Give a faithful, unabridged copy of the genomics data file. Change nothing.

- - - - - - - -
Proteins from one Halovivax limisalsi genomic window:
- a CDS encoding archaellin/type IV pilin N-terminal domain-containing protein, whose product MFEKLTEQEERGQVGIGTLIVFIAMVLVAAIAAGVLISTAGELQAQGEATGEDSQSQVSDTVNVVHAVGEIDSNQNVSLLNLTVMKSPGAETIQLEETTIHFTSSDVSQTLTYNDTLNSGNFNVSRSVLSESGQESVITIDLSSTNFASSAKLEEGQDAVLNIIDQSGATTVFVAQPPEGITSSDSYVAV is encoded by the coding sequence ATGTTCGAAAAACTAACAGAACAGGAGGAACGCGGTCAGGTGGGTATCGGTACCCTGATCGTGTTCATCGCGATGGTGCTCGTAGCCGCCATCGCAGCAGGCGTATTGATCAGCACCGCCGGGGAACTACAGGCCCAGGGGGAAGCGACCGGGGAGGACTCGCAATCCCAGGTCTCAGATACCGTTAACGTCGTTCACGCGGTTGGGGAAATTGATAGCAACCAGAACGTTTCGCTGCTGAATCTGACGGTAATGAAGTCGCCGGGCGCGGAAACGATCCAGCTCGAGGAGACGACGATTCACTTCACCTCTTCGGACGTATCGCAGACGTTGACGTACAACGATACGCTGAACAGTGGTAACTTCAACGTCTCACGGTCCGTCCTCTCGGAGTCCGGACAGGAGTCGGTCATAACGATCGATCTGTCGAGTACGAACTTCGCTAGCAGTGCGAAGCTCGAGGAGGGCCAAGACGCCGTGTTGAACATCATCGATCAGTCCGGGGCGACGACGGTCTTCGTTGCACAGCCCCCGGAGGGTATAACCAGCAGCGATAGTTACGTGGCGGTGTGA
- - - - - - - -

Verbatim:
Proteins from one Halovivax limisalsi genomic window:
- a CDS encoding archaellin/type IV pilin N-terminal domain-containing protein, whose product MFEKLTEQEERGQVGIGTLIVFIAMVLVAAIAAGVLISTAGELQAQGEATGEDSQSQVSDTVNVVHAVGEIDSNQNVSLLNLTVMKSPGAETIQLEETTIHFTSSDVSQTLTYNDTLNSGNFNVSRSVLSESGQESVITIDLSSTNFASSAKLEEGQDAVLNIIDQSGATTVFVAQPPEGITSSDSYVAV is encoded by the coding sequence ATGTTCGAAAAACTAACAGAACAGGAGGAACGCGGTCAGGTGGGTATCGGTACCCTGATCGTGTTCATCGCGATGGTGCTCGTAGCCGCCATCGCAGCAGGCGTATTGATCAGCACCGCCGGGGAACTACAGGCCCAGGGGGAAGCGACCGGGGAGGACTCGCAATCCCAGGTCTCAGATACCGTTAACGTCGTTCACGCGGTTGGGGAAATTGATAGCAACCAGAACGTTTCGCTGCTGAATCTGACGGTAATGAAGTCGCCGGGCGCGGAAACGATCCAGCTCGAGGAGACGACGATTCACTTCACCTCTTCGGACGTATCGCAGACGTTGACGTACAACGATACGCTGAACAGTGGTAACTTCAACGTCTCACGGTCCGTCCTCTCGGAGTCCGGACAGGAGTCGGTCATAACGATCGATCTGTCGAGTACGAACTTCGCTAGCAGTGCGAAGCTCGAGGAGGGCCAAGACGCCGTGTTGAACATCATCGATCAGTCCGGGGCGACGACGGTCTTCGTTGCACAGCCCCCGGAGGGTATAACCAGCAGCGATAGTTACGTGGCGGTGTGA